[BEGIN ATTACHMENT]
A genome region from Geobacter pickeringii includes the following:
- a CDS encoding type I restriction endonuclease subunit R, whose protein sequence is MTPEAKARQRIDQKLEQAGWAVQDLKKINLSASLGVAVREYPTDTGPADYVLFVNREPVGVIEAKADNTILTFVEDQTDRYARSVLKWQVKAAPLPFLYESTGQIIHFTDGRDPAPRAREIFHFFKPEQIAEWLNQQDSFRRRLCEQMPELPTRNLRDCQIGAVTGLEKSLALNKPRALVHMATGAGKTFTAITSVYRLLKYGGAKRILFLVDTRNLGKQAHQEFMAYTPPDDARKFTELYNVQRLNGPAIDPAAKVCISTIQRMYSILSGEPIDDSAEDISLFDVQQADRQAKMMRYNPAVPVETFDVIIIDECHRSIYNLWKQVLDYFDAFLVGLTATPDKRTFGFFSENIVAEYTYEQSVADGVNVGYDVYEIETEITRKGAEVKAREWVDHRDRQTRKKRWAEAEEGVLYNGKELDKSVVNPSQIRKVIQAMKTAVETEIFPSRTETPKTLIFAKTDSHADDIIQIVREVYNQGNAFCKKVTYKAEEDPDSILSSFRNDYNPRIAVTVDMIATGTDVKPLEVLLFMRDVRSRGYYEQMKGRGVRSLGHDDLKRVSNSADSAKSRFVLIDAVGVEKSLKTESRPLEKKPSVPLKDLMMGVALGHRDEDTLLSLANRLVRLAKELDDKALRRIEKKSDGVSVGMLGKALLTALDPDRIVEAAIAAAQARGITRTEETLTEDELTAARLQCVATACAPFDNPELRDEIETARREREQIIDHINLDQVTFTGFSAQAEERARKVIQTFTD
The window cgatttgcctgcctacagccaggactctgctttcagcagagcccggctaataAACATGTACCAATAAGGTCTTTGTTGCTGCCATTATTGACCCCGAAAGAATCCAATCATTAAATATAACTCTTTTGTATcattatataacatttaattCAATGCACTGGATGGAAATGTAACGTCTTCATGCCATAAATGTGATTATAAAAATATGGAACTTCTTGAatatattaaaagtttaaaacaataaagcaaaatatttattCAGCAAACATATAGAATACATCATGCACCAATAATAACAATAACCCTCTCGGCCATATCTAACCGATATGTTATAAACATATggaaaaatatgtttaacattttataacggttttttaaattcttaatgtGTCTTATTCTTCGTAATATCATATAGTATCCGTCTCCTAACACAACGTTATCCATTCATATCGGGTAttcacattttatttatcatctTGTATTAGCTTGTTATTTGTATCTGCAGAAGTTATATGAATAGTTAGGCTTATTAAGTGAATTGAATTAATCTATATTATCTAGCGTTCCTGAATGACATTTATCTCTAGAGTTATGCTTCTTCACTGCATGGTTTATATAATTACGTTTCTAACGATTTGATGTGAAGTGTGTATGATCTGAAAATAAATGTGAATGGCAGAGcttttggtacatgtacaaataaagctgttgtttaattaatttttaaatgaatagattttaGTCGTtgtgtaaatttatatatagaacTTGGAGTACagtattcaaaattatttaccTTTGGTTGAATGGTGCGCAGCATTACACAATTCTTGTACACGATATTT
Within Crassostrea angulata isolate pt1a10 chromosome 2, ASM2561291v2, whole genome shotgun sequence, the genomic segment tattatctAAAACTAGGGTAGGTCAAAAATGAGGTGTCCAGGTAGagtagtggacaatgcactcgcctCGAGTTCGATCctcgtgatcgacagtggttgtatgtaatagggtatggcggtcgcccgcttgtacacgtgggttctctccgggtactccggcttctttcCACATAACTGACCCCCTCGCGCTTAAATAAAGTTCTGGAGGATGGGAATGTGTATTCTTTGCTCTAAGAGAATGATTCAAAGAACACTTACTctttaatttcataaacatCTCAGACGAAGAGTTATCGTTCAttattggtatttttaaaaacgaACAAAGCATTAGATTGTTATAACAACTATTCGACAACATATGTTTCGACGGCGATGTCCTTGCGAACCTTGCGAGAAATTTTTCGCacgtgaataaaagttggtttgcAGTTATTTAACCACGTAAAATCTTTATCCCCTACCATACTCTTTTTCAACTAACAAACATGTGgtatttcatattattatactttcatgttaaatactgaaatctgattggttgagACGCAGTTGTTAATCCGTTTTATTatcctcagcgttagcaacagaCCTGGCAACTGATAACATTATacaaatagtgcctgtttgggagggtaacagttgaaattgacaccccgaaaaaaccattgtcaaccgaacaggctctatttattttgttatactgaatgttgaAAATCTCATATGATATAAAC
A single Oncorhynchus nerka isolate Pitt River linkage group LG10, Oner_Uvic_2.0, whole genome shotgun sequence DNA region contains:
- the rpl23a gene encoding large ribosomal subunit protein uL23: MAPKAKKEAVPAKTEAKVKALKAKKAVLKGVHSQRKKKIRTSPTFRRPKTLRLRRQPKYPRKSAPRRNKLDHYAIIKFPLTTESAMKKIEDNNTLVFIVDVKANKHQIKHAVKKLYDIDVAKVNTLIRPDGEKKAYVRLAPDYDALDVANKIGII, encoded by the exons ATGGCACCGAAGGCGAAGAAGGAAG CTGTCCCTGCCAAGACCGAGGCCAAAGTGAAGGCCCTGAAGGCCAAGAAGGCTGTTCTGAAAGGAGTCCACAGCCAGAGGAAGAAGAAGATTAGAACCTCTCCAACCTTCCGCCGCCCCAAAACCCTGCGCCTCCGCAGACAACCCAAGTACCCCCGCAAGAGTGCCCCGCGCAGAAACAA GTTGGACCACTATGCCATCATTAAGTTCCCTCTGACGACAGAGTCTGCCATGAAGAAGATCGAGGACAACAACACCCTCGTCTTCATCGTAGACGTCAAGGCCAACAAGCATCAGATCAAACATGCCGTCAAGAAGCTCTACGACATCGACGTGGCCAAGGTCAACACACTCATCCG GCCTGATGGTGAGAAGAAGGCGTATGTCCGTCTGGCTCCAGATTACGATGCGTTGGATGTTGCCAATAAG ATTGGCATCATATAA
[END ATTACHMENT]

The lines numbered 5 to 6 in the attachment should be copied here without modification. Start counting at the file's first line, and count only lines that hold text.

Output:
A single Oncorhynchus nerka isolate Pitt River linkage group LG10, Oner_Uvic_2.0, whole genome shotgun sequence DNA region contains:
- the rpl23a gene encoding large ribosomal subunit protein uL23: MAPKAKKEAVPAKTEAKVKALKAKKAVLKGVHSQRKKKIRTSPTFRRPKTLRLRRQPKYPRKSAPRRNKLDHYAIIKFPLTTESAMKKIEDNNTLVFIVDVKANKHQIKHAVKKLYDIDVAKVNTLIRPDGEKKAYVRLAPDYDALDVANKIGII, encoded by the exons ATGGCACCGAAGGCGAAGAAGGAAG CTGTCCCTGCCAAGACCGAGGCCAAAGTGAAGGCCCTGAAGGCCAAGAAGGCTGTTCTGAAAGGAGTCCACAGCCAGAGGAAGAAGAAGATTAGAACCTCTCCAACCTTCCGCCGCCCCAAAACCCTGCGCCTCCGCAGACAACCCAAGTACCCCCGCAAGAGTGCCCCGCGCAGAAACAA GTTGGACCACTATGCCATCATTAAGTTCCCTCTGACGACAGAGTCTGCCATGAAGAAGATCGAGGACAACAACACCCTCGTCTTCATCGTAGACGTCAAGGCCAACAAGCATCAGATCAAACATGCCGTCAAGAAGCTCTACGACATCGACGTGGCCAAGGTCAACACACTCATCCG GCCTGATGGTGAGAAGAAGGCGTATGTCCGTCTGGCTCCAGATTACGATGCGTTGGATGTTGCCAATAAG ATTGGCATCATATAA